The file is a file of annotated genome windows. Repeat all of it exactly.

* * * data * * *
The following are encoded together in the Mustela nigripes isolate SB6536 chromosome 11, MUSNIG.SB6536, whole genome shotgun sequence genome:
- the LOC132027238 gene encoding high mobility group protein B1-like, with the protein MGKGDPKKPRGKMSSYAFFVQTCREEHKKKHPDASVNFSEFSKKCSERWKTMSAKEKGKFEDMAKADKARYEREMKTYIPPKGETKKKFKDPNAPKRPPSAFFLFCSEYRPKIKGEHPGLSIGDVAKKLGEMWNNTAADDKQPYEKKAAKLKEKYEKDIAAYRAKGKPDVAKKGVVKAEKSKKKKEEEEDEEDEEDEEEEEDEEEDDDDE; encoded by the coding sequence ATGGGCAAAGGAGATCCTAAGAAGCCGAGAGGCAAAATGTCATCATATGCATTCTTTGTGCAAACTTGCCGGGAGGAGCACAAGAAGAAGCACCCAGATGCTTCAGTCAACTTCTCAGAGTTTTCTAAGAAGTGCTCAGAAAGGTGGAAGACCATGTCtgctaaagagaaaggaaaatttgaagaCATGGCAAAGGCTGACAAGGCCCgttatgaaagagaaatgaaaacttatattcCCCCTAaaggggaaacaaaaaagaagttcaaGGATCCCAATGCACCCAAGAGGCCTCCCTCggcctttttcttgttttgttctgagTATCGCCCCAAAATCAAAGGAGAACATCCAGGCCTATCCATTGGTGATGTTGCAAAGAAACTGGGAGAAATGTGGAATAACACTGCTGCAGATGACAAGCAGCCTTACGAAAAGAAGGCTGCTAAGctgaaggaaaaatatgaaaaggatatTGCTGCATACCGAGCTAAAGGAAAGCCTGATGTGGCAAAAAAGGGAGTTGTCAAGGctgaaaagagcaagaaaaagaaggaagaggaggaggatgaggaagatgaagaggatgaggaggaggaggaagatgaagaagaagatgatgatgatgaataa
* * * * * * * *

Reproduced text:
The following are encoded together in the Mustela nigripes isolate SB6536 chromosome 11, MUSNIG.SB6536, whole genome shotgun sequence genome:
- the LOC132027238 gene encoding high mobility group protein B1-like, with the protein MGKGDPKKPRGKMSSYAFFVQTCREEHKKKHPDASVNFSEFSKKCSERWKTMSAKEKGKFEDMAKADKARYEREMKTYIPPKGETKKKFKDPNAPKRPPSAFFLFCSEYRPKIKGEHPGLSIGDVAKKLGEMWNNTAADDKQPYEKKAAKLKEKYEKDIAAYRAKGKPDVAKKGVVKAEKSKKKKEEEEDEEDEEDEEEEEDEEEDDDDE; encoded by the coding sequence ATGGGCAAAGGAGATCCTAAGAAGCCGAGAGGCAAAATGTCATCATATGCATTCTTTGTGCAAACTTGCCGGGAGGAGCACAAGAAGAAGCACCCAGATGCTTCAGTCAACTTCTCAGAGTTTTCTAAGAAGTGCTCAGAAAGGTGGAAGACCATGTCtgctaaagagaaaggaaaatttgaagaCATGGCAAAGGCTGACAAGGCCCgttatgaaagagaaatgaaaacttatattcCCCCTAaaggggaaacaaaaaagaagttcaaGGATCCCAATGCACCCAAGAGGCCTCCCTCggcctttttcttgttttgttctgagTATCGCCCCAAAATCAAAGGAGAACATCCAGGCCTATCCATTGGTGATGTTGCAAAGAAACTGGGAGAAATGTGGAATAACACTGCTGCAGATGACAAGCAGCCTTACGAAAAGAAGGCTGCTAAGctgaaggaaaaatatgaaaaggatatTGCTGCATACCGAGCTAAAGGAAAGCCTGATGTGGCAAAAAAGGGAGTTGTCAAGGctgaaaagagcaagaaaaagaaggaagaggaggaggatgaggaagatgaagaggatgaggaggaggaggaagatgaagaagaagatgatgatgatgaataa